Financial Metrics: An aspirational brand of electronics benchmarks its financial metrics such as gross margin against luxury fashion brands.

Brand Recognition: A local gym benchmarks its brand recognition against local restaurants as that's the only data they can find.

Sales: A home automation firm benchmarks its customer acquisition cost against solar panel installers as robust data is available.

Overhead: A spa benchmarks its administrative overhead costs to the restaurant industry.

Performance: A brand of luxury sports cars benchmarks its acceleration times against Formula One cars.

Strategic benchmarking on the other hand, takes a long-term view of company direction relative to the future strategies of competing companies. The first is to identify the object of your benchmarking project. Large general subjects are less appropriate for a benchmarking study than single procedures or concepts.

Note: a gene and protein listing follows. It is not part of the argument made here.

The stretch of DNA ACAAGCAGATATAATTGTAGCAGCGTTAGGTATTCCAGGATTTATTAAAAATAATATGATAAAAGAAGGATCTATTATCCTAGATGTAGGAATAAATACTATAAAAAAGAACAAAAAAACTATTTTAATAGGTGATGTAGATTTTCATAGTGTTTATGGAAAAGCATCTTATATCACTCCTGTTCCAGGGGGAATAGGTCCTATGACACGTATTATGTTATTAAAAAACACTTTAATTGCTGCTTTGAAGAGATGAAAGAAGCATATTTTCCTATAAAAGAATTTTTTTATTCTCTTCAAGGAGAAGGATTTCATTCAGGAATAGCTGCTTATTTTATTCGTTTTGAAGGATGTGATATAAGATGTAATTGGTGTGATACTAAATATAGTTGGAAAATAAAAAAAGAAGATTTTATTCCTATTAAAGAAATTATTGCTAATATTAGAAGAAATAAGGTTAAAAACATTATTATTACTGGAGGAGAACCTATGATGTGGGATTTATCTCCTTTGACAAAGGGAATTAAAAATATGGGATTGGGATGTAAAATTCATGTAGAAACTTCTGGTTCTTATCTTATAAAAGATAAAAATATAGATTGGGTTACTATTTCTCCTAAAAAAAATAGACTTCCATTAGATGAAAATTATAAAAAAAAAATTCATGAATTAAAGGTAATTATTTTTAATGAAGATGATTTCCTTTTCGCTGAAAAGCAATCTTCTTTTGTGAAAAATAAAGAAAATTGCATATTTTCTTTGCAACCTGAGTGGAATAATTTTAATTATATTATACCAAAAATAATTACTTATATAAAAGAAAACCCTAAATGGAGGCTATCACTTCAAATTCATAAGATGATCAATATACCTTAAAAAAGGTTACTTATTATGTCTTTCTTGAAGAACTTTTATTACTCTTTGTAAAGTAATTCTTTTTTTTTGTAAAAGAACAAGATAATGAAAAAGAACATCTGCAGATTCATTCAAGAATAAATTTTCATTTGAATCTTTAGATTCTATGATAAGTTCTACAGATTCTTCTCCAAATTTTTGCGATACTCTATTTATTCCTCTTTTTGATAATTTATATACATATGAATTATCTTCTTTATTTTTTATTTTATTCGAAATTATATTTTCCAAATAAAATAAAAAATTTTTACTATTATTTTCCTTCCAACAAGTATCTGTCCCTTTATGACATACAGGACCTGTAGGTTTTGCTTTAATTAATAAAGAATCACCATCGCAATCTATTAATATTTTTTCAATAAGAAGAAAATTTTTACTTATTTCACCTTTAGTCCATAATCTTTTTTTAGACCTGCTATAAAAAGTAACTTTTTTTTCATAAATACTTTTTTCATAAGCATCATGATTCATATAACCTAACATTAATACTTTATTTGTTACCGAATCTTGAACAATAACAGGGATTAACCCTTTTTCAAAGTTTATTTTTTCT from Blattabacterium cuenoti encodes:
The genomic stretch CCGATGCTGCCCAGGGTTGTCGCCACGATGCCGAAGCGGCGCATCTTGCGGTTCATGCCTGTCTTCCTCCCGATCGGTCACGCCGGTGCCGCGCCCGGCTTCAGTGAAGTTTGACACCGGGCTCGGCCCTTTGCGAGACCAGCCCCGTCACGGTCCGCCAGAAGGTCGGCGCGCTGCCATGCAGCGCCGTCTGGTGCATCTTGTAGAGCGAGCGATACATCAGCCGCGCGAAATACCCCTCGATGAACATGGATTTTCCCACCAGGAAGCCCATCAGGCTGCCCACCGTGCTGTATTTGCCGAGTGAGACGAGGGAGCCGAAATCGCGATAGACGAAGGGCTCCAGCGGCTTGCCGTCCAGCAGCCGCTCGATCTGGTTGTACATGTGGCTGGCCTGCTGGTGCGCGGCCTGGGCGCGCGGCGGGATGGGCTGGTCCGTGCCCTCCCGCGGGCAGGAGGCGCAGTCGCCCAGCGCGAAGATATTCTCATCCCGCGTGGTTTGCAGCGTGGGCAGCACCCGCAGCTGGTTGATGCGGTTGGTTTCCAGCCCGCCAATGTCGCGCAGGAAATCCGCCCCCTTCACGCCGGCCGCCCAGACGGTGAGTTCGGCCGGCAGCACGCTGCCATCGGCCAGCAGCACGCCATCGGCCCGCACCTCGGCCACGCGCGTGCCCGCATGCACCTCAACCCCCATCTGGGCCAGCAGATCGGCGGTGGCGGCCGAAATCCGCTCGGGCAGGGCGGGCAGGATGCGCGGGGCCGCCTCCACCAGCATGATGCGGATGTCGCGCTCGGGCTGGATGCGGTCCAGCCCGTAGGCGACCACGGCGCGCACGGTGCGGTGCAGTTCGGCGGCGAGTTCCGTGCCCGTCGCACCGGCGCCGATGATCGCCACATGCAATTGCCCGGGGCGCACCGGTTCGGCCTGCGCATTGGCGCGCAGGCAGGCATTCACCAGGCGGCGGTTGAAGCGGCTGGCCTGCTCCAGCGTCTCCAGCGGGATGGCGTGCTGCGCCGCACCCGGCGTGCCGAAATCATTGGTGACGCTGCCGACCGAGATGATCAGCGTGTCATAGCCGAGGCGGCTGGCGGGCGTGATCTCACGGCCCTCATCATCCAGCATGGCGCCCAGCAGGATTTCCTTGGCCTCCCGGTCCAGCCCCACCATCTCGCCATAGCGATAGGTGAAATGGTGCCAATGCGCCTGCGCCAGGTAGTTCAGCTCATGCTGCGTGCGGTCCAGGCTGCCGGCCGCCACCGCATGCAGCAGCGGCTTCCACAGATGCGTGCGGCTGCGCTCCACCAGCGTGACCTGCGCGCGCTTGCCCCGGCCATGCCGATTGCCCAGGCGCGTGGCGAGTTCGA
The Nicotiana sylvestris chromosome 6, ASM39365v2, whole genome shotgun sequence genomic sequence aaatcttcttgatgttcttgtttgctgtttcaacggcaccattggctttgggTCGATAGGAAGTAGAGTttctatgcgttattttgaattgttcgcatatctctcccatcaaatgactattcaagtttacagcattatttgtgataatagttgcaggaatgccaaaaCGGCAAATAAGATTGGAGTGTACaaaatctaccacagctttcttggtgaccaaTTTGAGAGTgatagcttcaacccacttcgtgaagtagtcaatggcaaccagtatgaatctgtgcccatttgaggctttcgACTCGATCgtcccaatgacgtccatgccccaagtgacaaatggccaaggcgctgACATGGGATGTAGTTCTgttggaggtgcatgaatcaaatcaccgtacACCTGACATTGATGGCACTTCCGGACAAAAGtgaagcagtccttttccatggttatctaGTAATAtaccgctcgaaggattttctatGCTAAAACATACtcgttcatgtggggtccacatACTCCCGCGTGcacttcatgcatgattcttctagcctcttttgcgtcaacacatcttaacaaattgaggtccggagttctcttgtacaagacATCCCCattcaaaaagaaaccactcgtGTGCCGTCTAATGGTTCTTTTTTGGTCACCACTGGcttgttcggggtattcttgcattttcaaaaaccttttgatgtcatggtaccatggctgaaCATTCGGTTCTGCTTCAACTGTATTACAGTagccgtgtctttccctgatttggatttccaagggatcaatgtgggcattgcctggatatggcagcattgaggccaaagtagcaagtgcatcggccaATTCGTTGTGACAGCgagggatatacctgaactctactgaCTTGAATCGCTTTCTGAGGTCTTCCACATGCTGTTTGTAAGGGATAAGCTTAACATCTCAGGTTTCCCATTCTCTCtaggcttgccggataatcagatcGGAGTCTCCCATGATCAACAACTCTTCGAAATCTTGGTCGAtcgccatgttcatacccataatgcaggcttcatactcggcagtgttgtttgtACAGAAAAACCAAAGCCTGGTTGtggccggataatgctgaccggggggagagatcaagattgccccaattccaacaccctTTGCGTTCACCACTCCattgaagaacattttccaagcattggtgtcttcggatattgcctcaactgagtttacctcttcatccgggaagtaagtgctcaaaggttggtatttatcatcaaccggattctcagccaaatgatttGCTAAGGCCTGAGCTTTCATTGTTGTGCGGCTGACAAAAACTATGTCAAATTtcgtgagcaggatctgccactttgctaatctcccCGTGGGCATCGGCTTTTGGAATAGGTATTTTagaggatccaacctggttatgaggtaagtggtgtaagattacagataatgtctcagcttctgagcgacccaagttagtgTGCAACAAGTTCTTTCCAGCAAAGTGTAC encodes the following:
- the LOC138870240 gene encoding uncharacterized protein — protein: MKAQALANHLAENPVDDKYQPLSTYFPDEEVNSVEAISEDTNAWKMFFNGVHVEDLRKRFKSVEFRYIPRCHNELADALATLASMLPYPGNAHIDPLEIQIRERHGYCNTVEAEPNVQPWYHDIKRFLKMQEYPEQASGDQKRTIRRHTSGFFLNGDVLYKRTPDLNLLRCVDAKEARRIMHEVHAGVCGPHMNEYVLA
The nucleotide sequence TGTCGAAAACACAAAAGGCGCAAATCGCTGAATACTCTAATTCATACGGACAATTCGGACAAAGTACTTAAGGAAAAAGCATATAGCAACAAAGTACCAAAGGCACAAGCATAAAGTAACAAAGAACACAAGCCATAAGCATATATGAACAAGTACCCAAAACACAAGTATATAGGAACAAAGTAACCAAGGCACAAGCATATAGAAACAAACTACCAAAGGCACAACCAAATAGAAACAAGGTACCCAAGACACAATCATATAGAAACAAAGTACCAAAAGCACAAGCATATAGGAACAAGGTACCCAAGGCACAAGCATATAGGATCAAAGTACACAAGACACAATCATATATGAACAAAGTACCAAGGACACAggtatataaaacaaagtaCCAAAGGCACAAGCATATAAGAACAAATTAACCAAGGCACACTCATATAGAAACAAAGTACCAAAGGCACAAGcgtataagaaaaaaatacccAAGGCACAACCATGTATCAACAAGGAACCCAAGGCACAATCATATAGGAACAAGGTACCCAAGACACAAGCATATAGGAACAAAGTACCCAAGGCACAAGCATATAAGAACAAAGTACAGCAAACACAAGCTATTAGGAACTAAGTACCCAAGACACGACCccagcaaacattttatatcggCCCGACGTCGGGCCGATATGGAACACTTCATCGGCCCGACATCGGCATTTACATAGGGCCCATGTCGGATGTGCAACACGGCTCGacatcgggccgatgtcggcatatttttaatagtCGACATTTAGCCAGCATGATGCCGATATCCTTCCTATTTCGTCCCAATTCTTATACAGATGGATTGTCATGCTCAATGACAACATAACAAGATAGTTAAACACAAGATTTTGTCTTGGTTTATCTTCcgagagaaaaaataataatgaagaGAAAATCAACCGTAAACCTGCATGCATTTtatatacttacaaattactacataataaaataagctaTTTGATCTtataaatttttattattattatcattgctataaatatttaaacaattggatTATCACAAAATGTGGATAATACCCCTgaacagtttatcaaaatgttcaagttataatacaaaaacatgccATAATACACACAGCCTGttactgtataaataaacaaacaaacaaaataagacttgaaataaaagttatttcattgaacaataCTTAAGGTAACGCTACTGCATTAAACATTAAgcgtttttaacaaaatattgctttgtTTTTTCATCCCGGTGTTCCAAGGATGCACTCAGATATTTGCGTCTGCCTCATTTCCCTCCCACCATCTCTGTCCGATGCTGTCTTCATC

Strategic benchmarking looks at what other companies are doing in terms of top management capabilities, strategic initiatives, competitive product development and other long-term qualities and processes that have proved successful. Determining what a company is doing strategically is sometimes easier than trying to learn how they manage individual procedures.

Top management capabilities are often evident in the operations of the company. Leaders that are savvy in terms of technology tend to implement technology-rich processes. Strategic direction can be found in annual reports, if the company is public.

An understanding of how a competing product works will definitely have an effect on how your company designs and manufactures future products. The same is true for business strategy. For a small company or startup, a full strategic benchmarking project may take too much time and tie up too many key people.